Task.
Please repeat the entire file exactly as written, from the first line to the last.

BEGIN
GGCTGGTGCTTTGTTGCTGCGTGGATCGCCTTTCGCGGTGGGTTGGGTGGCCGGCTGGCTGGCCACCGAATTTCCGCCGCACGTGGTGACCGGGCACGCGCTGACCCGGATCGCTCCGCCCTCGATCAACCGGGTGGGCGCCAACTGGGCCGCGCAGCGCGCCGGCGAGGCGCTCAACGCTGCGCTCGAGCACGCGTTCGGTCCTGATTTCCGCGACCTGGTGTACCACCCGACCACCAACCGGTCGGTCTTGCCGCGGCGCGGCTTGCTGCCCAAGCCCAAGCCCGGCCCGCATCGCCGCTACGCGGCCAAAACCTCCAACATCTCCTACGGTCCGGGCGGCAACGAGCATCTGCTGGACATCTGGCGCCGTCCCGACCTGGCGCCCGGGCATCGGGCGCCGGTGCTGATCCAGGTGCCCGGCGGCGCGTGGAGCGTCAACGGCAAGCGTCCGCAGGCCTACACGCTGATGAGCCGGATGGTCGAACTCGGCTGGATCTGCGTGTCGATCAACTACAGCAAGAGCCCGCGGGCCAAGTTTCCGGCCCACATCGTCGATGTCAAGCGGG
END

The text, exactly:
GGCTGGTGCTTTGTTGCTGCGTGGATCGCCTTTCGCGGTGGGTTGGGTGGCCGGCTGGCTGGCCACCGAATTTCCGCCGCACGTGGTGACCGGGCACGCGCTGACCCGGATCGCTCCGCCCTCGATCAACCGGGTGGGCGCCAACTGGGCCGCGCAGCGCGCCGGCGAGGCGCTCAACGCTGCGCTCGAGCACGCGTTCGGTCCTGATTTCCGCGACCTGGTGTACCACCCGACCACCAACCGGTCGGTCTTGCCGCGGCGCGGCTTGCTGCCCAAGCCCAAGCCCGGCCCGCATCGCCGCTACGCGGCCAAAACCTCCAACATCTCCTACGGTCCGGGCGGCAACGAGCATCTGCTGGACATCTGGCGCCGTCCCGACCTGGCGCCCGGGCATCGGGCGCCGGTGCTGATCCAGGTGCCCGGCGGCGCGTGGAGCGTCAACGGCAAGCGTCCGCAGGCCTACACGCTGATGAGCCGGATGGTCGAACTCGGCTGGATCTGCGTGTCGATCAACTACAGCAAGAGCCCGCGGGCCAAGTTTCCGGCCCACATCGTCGATGTCAAGCGGG